DeYoung stabbed his mother repeatedly while she was sleeping in her bedroom upstairs; her screams awakened his father. As he struggled with his father, DeYoung’s sister Sarah came to the doorway of their parents’ bedroom. DeYoung slashed his father to death, and then stabbed and killed Sarah in the hallway. Hagerty heard a commotion upstairs, and changed his mind about killing Nathan.

Nathan testified that he heard stomping and banging noises coming from upstairs, and he heard his sister cry out and call his name. Upon finding that the phone was dead, Nathan escaped through his bedroom window and ran to a neighbor’s house for assistance. Instead of setting fire to the house as they had planned, DeYoung and Hagerty searched the area for Nathan. Nathan returned with a neighbor who was armed with a gun. The neighbor noticed movement in the driveway, and observed a figure clad in black. As the neighbor was about to shoot at the man, he observed that it was Andrew DeYoung, and he called out, “Andy, what did you do?” The neighbor testified that he had no doubt the man he saw was the defendant. Nathan did not see the suspect’s face, but he testified that his “movements and his body size resembled Andy, my brother.”

DeYoung and Hagerty fled from the house in separate directions. Both had discarded their clothing, boots, and weapons along the way. They eventually met up later that morning at Hagerty’s home, where they concocted an alibi. Hagerty observed that DeYoung had injuries to his neck and forehead.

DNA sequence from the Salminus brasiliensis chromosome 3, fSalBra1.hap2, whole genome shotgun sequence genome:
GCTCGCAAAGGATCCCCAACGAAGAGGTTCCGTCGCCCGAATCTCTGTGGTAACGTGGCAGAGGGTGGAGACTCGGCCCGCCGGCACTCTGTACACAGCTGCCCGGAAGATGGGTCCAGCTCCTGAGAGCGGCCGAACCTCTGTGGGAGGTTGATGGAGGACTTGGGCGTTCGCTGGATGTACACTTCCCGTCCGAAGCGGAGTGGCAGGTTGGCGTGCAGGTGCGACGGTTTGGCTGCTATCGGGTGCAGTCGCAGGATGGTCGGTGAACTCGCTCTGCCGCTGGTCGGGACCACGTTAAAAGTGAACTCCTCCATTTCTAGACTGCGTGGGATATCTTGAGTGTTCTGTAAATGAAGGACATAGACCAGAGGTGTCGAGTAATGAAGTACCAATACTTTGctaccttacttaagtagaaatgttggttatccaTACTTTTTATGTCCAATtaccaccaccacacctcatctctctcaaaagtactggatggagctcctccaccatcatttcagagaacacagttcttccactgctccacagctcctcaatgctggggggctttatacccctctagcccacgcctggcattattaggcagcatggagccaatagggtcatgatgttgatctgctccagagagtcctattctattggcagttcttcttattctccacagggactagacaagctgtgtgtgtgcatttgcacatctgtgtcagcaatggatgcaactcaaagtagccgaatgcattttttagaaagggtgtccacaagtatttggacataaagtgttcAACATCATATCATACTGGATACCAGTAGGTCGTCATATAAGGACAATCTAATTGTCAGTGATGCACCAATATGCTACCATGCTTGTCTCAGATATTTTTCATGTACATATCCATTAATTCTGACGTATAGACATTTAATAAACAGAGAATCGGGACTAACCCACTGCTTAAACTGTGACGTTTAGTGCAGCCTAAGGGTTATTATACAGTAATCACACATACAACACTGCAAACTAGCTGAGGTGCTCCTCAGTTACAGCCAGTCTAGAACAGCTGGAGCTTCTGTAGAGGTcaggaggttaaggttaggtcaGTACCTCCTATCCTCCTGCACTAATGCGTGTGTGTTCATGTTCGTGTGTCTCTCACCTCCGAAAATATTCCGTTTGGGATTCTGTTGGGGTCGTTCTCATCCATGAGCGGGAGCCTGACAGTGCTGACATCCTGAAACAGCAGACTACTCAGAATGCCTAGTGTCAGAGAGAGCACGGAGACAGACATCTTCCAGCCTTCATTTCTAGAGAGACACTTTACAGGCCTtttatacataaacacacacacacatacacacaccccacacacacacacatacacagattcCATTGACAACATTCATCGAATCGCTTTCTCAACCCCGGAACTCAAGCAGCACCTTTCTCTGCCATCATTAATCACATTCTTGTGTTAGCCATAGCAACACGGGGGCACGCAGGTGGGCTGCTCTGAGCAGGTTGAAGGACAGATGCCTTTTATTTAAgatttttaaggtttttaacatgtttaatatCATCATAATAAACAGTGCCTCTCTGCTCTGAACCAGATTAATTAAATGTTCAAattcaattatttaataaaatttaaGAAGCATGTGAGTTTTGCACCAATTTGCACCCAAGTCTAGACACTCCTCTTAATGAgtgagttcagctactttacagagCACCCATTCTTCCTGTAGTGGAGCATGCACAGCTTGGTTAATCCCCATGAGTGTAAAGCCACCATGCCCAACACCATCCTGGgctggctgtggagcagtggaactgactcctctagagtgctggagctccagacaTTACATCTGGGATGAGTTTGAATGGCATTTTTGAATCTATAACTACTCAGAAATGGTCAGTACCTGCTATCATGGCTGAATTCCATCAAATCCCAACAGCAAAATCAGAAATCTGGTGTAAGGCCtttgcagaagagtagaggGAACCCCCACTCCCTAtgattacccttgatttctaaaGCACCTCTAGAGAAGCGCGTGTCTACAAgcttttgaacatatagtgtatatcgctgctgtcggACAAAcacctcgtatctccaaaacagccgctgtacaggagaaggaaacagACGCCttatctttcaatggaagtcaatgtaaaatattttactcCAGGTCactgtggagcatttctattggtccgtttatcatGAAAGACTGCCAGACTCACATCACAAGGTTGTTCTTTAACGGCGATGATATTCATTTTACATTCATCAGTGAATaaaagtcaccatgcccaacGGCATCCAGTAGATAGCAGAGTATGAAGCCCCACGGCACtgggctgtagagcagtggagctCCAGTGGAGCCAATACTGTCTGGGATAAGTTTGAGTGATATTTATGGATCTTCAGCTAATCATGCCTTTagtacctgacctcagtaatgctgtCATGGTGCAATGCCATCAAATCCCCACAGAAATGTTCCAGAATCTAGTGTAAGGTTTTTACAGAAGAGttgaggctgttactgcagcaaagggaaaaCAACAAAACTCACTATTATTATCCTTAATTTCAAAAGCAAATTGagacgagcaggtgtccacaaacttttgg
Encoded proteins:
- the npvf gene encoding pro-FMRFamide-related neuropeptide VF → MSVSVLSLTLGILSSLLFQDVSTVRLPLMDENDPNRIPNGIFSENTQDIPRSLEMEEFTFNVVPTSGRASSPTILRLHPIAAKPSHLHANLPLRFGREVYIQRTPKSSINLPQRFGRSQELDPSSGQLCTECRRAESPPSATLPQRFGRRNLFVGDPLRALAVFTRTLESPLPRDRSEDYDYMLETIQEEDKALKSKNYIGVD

DeYoung drove back to his home at 10:30 a.m., seven hours after the murders. He told police that he had spent most of the night at Hagerty’s home, and he denied any involvement in the crimes. Authorities noted that he was calm and showed no grief over the deaths of his family members. There were scratches and abrasions present on his face, neck, hands and right arm. Hagerty was interviewed by police and gave several statements in which he admitted his participation in the crimes. He also led authorities to the clothing worn by him during the killings, and to the footlocker and box which had been concealed on the church property. These contained DeYoung’s shoulder holster and ammunition pouch and a hand-drawn map depicting the route to the DeYoung home. An arrow on the map pointed to a cul-de-sac where the house was located and was accompanied by the words “Just Do It.” Hagerty also led police to a gun that fit the holster recovered in the footlocker, and a Glock Model 81 military survival knife, which he identified as similar to the knife DeYoung used on the night of the crime. The victims’ wounds were consistent with that knife. DeYoung and Hagerty were arrested on the same day, and charged with the three murders.